They had two children in quick succession. William was born in 1842; fifteen months later, Henry James Senior, who had a tendency toward restlessness, wrote to Emerson, whose work he admired and whom he had befriended, that “another fine little boy…preaches to me that I must be settled at home.” This was Henry, who became the novelist.
But the father had no intention of settling at home, much to Emerson’s horror. “Every week,” Emerson wrote, “I hear of some conspicuous American who is embarking for France or Germany and every such departure is a virtual postponement of the traveller’s own work & endeavour.”
In England, Henry James Senior, who had crossed the ocean with his wife, his sister-in-law, a nursemaid, and two infant sons, befriended Thomas Carlyle, who wrote to Emerson:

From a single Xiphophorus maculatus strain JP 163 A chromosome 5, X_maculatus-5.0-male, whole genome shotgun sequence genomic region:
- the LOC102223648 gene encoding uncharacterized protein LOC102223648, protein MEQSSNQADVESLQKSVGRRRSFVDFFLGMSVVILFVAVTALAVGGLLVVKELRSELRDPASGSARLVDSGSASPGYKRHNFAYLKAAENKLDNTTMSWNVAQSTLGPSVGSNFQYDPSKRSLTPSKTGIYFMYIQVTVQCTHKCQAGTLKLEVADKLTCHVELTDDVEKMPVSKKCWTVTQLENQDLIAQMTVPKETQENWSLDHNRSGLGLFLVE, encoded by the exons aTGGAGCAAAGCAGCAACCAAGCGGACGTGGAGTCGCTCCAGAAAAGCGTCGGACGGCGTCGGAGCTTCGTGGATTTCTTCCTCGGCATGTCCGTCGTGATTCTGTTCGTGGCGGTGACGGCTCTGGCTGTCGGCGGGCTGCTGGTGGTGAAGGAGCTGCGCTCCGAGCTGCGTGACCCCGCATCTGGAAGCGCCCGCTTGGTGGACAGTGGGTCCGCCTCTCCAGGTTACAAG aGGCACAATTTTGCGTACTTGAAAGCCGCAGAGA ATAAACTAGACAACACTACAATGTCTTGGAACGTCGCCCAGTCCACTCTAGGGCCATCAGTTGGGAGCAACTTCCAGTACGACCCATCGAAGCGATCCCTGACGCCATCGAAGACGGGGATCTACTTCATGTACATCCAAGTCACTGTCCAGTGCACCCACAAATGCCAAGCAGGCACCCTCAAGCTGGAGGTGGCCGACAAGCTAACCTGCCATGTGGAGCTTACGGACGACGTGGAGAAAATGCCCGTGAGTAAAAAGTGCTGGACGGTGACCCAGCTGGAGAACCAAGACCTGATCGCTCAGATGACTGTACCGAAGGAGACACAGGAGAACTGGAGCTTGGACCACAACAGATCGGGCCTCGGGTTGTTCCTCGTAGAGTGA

James is a very good fellow, better and better as we see him more—Something shy and skittish in the man; but a brave heart intrinsically…. He confirms an observation of mine…that a stammering man is never a worthless one.
Jane Carlyle noticed Henry James Senior’s wooden leg, a result of an accident when he was thirteen. He was, she wrote,
“not a bad man”…”nor altogether a fool”—but he has only one leg—that is to say only one real available leg—the other…consisting entirely of cork—Now a man needs to take certain precautions…to use some sort of stick instead of trusting to Providence as this Mr James does. So that every time he moves in the room…one awaits with horror to see him rush down among the tea-cups, or walk out thro the window glass, or pitch himself foremost into the grate!
His wife and sister-in-law, she noted, “giggled incessantly, and wore black stockings with light colour[e]d dresses.”